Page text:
The Survey of London for North Clerkenwell says of Percy Circus “success was achieved through picturesque variation in the house elevations, deftly enlivened by recession and projection, adding up to what Christopher Hussey, in 1939, called a ‘monumental conception’ and ‘one of the most delightful bits of town planning in London’. ”

Upon completion in 1853, Percy Circus had (clockwise from north)  Holford Place, Great Percy Street (east), Upper Vernon Street, Great Percy Street (west) and Vernon Street. All the streets apart from the eastern side of Great Percy Street are short link streets. An irregular crossing at this point in the New River estate was inevitable as the new metal water pipes laid down in the 1820s had a junction at what would become Great Percy Street and Vernon Street. The laying out of the New River estate’s roads along the water pipes will be covered in a different article.

Only fifteen of the original twenty-seven houses survive today. During the Blitz the three sections of the circus to the north suffered along with Holford Square. After the war the New River Company who still owned the freehold on the Circus decided that unlike Holford Square, the circus should be preserved.

More history of Percy Circus will be added soon, but for now take a look at the Survey of London’s section on the Percy Circus Area.

3D printing Bevin

There are lots of stories about Bevin Court and its environs and as part of our Bevin Court Restoration Project we are reproducing a bust of Ernest Bevin. The Building used to house a bronze bust of Bevin housed in the aperture across from Yates’ mural.

John McCann / RIBA Library Photographs Collection

John McCann / RIBA Library Photographs Collection

Like most of the stories concerning Bevin Court and busts, the how, why and when of the disappearance of Bevin’s bust is not clear cut. Residents remember that the bust went some time in the 90s, but stories of Bevin’s bust become intertwined with the happenings of the bust of Lenin and the two tales often intertwine (if any one has any other info on Bevin’s bust then do get in contact).

Bevin in 3D lime green

Mini Bevin!

As part of the Bevin Court Community Restoration project we are reproducing a bust of Bevin to go into the space left by the old bust. iMakr, a 3D printing company in Clerkenwell, are working with us to create an exact replica of the bust owned by the Unite union. Why have we chosen this bust to copy? We will be publishing a blog on just this topic very soon!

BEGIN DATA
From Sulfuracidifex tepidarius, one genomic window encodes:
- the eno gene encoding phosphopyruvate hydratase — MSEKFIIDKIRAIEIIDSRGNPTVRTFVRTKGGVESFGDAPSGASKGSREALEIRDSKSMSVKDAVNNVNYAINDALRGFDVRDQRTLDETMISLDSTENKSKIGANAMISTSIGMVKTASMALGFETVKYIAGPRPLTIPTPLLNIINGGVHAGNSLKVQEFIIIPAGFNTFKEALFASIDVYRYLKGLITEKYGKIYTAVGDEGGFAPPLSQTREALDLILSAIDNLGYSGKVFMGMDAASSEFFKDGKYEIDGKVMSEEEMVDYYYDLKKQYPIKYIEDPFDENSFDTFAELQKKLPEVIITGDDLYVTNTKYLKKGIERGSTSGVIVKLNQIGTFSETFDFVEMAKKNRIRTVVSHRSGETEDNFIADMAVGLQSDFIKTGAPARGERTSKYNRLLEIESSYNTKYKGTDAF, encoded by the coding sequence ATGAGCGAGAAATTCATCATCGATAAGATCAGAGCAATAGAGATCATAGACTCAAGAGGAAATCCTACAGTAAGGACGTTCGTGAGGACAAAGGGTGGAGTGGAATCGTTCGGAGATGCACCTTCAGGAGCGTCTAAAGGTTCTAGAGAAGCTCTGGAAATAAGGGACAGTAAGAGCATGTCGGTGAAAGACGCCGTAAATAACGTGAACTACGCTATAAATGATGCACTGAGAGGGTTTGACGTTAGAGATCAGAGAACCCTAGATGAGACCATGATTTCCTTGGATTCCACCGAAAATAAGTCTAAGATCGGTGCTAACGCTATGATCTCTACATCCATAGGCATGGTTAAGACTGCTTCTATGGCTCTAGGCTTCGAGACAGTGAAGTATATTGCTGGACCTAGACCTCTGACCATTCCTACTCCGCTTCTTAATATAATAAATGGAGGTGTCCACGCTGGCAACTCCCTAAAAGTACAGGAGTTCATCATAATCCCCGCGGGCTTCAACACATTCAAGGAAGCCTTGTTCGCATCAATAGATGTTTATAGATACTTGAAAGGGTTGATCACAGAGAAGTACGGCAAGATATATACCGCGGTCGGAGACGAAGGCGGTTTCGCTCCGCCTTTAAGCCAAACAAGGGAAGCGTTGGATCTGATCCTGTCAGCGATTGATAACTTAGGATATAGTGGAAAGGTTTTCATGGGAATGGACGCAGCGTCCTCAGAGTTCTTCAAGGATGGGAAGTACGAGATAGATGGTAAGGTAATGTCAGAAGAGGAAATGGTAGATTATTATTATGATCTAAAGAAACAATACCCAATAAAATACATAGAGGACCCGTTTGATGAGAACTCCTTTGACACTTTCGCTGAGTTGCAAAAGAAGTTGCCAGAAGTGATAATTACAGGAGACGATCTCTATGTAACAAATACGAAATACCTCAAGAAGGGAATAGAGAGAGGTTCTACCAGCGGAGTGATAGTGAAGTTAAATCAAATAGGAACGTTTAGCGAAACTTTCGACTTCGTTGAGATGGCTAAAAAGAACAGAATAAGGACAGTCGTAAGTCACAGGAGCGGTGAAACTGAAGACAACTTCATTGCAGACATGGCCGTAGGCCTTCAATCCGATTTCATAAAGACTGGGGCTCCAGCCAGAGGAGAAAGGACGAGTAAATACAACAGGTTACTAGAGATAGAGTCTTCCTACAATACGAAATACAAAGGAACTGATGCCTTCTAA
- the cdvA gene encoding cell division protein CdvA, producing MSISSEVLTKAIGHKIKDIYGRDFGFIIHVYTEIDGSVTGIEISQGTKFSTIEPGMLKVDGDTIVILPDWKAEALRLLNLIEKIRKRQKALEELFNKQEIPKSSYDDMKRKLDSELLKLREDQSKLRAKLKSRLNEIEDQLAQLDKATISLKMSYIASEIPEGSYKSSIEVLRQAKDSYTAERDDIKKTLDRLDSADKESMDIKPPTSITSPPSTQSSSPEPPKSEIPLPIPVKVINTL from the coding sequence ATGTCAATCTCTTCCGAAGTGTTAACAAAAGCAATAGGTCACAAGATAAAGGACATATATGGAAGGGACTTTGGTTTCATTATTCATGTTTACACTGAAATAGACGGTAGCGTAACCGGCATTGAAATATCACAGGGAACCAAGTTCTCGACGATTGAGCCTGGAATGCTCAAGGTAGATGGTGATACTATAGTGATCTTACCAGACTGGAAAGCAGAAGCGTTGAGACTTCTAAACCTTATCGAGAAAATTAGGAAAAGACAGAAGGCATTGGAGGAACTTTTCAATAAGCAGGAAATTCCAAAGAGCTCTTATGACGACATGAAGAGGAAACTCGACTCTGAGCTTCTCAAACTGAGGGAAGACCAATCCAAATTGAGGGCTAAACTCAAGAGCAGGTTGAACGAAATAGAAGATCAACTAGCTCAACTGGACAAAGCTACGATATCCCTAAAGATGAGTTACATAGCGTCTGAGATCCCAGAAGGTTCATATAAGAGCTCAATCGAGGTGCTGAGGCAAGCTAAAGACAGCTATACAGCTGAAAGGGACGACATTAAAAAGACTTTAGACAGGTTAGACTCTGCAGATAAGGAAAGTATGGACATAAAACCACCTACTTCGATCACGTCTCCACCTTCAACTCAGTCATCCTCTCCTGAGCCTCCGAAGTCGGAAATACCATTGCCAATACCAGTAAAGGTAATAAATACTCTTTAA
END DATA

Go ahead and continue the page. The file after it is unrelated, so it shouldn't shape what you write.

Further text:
This lime green version is a mini Bevin produced for us by iMakr to demonstrate the level of detail captured during the scan. We will be organising a visit to the studio at iMakr during the production of the full size bust, if you’d like to join us on this visit then drop alex.smith@islignton.gov.uk an email.

Once the bust is printed it will go on display in Islington museum before being installed in Bevin court.

The short history of Holford Square

Below is a brief history of Holford Square, we will be adding more detail to this page, so do visit again.

In the early 18th century the whole area around Bevin Court was owned by the New River Company who leased the land as pasture. By the 1820s, the New River Company began to develop its land holdings around New River Head. This site was one of the last areas to be developed. In 1841-48 a formal square was laid out and named Holford Square.

Most of the New River estate development in Clerkenwell was named in association with the company’s history.  The origin of some names are obvious, such as Amwell Street (named for the river’s source) and Myddelton Square (after Sir Hugh Myddelton). Holford Square’s naming seems a little more ambiguous to us today having being named after Charles Holford, governor of the New River Company 1815-27.

The architecture of the square was conventional for its time, however, its east and west sides were an architectural departure from the rest of New River estate’s developments, being grouped behind palace fronts flanked with pediments. In 1934, the Metropolitan Borough of Finsbury took over the square’s garden as the lease had expired, and created a public bowling green.

Copyright Islington Local History Centre

Opening of the Bowling Green at Holford Square, 1935 (Copyright Islington Local History Centre)

During the Second World War, all four sides of Holford Square were severely damaged. The New River Company rebuilt some damaged sites, including Percy Circus. However, in 1946 Holford Square was deemed beyond repair and it was condemned. In 1948, Finsbury Borough Council compulsorily purchased the site and decided to build blocks of fats around its edges, to retain the square’s layout in keeping with the local architecture. Berthold Lubetkin (1901-90) was to be the architect. Lubetkin had already designed three buildings for Finsbury Council – Finsbury Health Centre (1935-38), Spa Green Estate (1943-50) and Priory Green Estate (1943-57). Bevin Court (1946-54) was to be Lubetkin’s last work in Finsbury.

Lubetkin knew Holford Square. In 1942, he designed and installed a memorial to Vladimir Lenin opposite the bomb-damaged 30 Holford Square, which had been home to Lenin and his wife in 1902-03. Bevin Court was developed in several stages. The final design was not a replacement square with housing around the edges as the council had envisaged, but a bold statement block in the centre of the old square. The block referenced one of Lubetkin’s first designs – collective housing for railway workers (Allan, 2012). Three branches of flats radiate from a drum staircase. This layout leaves no flat with north only aspect. Light and views, along with the spectacular staircase, are what Bevin Court is known for.

More history of Holford Square will be added soon, but for now take a look at the Survey of London’s section on the Percy Circus Area.